STEVE COLQUHOUN July 26, 2012
Parking and paying by smartphone is coming to a street near you, experts say.
Finding and paying for an on-street car park could soon be as simple and easy as a few taps on your smartphone.
Forget trawling the streets in the diminishing hope of snaring a park, then turning out your pockets for loose change for the parking meter, and later getting stung with a fine when the meter expires before you can return to feed it.
Within the next few years you’ll be able to consult your smartphone to locate an available parking space nearby, send a credit card payment for the spot with a few taps on the screen, and later receive an alert tone ahead of your time limit expiry to remind you to either move your car or extend your stay with another electronic payment.
The City of Sydney and City of Melbourne are among many municipalities around Australia either conducting trials on smartphone-operated parking systems, or looking into the future for technology-infused solutions that will streamline the process.
Terry Lee-Williams, the City of Sydney's Executive Manager of Access and Transport, says a current trial of “first generation” technology in selected Sydney suburbs has run its course.
The mPark system called on users to make a phone call to register their location and payment details each time they park, then pick up a ticket from a nearby machine to display on the car. “It’s a bit clunky and it’s had limited take-up,” Lee-Williams says.
He is reviewing a number of cutting-edge “second generation” systems that will likely incorporate more sophisticated features to allow smartphone owners to locate a nearby vacant parking space using GPS, authorise a payment, and receive an alert before the meter expires.
No coins or tickets will be necessary, with parking inspectors able to scan the car’s licence plate number and immediately see how much time remains on the meter.
“It means that when your meter is about to run out you can receive an alert and add credit from wherever you are, if the signposted restrictions allow it,” Lee-Williams says. “Another benefit is that you can pay the least amount you think you will need, then top up remotely if you’re delayed in getting back to the car.”
The City of Melbourne kicked off a “pay-by-phone” trial last year in a small section of inner-suburban Carlton comprising 1253 parking spaces.
Spokeswoman Ruth Ward says it is the first major change to Melbourne’s parking arrangements in 30 years. “We recognise that at times it can be frustrating if you don’t have the correct coins on you for parking,” she says.
“This new technology means that people don’t have to run to the shop to get change for the meter or run the risk of parking without a ticket – instead they could phone a specific number and pay for parking with their credit card.”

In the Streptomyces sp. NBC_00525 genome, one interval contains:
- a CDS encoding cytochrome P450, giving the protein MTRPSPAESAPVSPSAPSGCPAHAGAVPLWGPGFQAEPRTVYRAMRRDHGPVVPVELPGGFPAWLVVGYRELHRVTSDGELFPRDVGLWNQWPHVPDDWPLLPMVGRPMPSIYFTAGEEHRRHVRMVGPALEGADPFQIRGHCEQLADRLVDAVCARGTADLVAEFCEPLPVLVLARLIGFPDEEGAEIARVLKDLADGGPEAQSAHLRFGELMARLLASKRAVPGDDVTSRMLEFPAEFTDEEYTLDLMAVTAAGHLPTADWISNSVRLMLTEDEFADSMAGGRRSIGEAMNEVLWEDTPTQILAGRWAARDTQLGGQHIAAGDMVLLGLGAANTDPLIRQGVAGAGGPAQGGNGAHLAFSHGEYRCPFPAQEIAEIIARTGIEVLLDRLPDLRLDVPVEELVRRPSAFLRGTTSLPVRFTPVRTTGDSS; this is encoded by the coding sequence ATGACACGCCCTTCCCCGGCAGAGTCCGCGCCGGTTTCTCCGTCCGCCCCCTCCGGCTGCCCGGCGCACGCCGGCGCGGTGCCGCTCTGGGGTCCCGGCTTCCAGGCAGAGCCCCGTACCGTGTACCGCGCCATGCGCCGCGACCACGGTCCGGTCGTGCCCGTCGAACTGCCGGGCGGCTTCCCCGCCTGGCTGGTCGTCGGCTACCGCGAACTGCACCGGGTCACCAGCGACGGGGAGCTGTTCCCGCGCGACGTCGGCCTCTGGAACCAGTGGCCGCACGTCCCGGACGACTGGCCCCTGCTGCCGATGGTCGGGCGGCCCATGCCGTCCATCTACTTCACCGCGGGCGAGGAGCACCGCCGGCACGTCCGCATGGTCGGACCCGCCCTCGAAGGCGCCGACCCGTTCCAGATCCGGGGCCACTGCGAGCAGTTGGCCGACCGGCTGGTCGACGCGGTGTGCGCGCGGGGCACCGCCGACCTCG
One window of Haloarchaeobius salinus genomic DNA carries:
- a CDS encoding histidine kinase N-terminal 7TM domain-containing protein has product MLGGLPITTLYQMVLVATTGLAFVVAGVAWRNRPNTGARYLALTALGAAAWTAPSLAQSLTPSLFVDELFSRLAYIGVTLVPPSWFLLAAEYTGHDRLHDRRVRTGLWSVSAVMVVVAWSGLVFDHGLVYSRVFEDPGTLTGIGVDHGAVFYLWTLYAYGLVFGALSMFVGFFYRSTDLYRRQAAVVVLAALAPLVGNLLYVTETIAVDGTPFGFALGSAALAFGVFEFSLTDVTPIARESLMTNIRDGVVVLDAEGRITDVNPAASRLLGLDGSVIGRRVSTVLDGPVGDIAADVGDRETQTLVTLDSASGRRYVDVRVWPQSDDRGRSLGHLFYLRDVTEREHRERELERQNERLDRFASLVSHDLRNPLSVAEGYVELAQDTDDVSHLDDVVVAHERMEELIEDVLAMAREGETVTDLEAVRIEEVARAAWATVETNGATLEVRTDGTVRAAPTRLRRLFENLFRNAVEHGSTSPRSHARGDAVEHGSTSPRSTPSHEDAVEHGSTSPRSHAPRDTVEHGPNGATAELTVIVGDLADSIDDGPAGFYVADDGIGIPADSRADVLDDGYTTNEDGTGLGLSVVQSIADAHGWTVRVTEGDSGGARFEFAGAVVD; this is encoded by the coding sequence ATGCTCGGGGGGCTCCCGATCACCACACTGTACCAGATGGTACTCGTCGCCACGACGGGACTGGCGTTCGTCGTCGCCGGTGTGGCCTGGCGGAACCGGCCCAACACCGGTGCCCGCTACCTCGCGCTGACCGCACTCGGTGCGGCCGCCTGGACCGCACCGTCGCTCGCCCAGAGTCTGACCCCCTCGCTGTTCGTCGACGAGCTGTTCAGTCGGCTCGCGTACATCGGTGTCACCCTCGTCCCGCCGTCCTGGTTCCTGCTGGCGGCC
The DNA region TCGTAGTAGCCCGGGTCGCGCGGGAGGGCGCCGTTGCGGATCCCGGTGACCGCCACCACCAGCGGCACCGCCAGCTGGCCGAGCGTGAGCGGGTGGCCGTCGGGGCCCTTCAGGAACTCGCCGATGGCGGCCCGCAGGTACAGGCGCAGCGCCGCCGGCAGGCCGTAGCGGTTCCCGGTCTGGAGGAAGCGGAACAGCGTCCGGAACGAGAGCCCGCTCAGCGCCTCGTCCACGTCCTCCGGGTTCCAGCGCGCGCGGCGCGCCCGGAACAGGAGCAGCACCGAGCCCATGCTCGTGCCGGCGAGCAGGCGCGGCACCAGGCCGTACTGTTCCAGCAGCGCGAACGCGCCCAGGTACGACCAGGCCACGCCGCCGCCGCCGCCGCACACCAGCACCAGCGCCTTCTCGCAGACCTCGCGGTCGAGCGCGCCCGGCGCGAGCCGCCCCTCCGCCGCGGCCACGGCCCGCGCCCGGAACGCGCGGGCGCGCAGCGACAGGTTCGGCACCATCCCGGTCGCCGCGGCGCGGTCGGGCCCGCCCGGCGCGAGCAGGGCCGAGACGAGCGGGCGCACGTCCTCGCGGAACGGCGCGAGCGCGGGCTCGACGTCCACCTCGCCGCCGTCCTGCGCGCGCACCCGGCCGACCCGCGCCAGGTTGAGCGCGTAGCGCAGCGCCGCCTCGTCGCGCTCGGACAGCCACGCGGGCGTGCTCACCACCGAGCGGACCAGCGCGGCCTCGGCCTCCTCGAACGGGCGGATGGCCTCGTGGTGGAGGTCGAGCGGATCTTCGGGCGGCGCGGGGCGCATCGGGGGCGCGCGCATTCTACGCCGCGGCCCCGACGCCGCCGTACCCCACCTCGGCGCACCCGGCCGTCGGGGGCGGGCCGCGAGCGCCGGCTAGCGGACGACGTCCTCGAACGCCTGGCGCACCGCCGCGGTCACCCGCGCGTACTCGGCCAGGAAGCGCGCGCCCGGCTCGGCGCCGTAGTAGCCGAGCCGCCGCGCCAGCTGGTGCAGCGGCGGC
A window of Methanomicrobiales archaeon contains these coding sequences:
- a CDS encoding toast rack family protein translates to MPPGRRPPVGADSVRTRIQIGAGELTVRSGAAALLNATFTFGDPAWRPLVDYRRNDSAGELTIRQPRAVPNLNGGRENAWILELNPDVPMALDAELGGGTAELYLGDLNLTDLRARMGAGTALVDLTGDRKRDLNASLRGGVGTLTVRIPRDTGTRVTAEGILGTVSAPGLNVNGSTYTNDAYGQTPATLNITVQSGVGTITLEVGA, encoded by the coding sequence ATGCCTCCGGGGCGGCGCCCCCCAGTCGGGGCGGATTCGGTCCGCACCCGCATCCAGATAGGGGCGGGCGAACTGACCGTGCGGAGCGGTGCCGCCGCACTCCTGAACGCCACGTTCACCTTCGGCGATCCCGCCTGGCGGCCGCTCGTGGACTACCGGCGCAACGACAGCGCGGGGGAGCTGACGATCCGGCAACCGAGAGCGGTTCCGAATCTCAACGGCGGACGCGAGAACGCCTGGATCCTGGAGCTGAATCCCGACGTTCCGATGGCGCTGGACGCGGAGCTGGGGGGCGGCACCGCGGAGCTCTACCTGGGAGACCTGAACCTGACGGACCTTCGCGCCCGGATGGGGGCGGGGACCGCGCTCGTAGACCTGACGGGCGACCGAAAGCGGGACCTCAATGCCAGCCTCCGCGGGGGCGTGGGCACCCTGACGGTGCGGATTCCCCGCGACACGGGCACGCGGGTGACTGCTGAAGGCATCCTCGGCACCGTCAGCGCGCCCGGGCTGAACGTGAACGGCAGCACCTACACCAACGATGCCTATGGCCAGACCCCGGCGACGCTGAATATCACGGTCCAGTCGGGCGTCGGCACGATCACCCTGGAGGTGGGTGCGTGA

Ward says users can track their parking expenses online and either use a mobile app or make a phone call to kick off a parking session.
The City of Melbourne trial concludes next month, and will be followed by an evaluation period before the next step can be taken.
Will this technological onslaught spell the demise of the coin-fed parking meter?
Not yet, Lee-Williams says. “There’s a philosophical question of whether you continue with the cash payment system, because right now not everyone has a smartphone. And anyway, at the moment it’s illegal not to provide a cash payment option,” he says.
“At this stage we’re thinking we’ll roll this out in the CBD to begin with, because we think that most people who can afford to park there will be the types to own smartphones. What’s the tipping point (from cash to computer payments)? We’re not sure of that just yet.”
He says the new parking system won’t be cheap for the City to install, but will be cost-effective over time. “In the past, technologies changed about every 10 years. These days it’s more like every 18 months. We plan to invest in a system we can update via software tweaks, rather than one we have to pull out and change over,” he says.
“Eventually we think we can do away with parking signs altogether, so you can have multiple time limits depending on the time of day without the big, confusing parking signs everywhere. Your phone tells you what the restriction is at the time you’re looking to park.
“We think that we might even be able to do away with marked parking bays, because it will all be done via GPS. That means that three or four small cars can park where two large ones would previously have done.”
Such smart systems will also allow municipalities to charge different rates depending on the time of day or night, with more efficient data to be collected on parking trends and habits to help with urban planning.
However, the new technology is unlikely to radically change enforcement methods, Lee-Williams says. You’ll no longer be able to wipe a chalk mark off your tyres, or overstay the parking spot’s mandated time limit by continuing to feed the meter.
But it won’t lead to Big Brother-style enforcement. “Parking officers still need to witness an infringement, so it’s not like we’ll be remotely booking every car that overstays,” he says.
“You’re probably unlikely to see parking officers homing in on an expiring meter, either, because even though they will know where they are, it’s inefficient for them to just bounce from expired meter to expired meter. They’ll probably still walk their same routes.”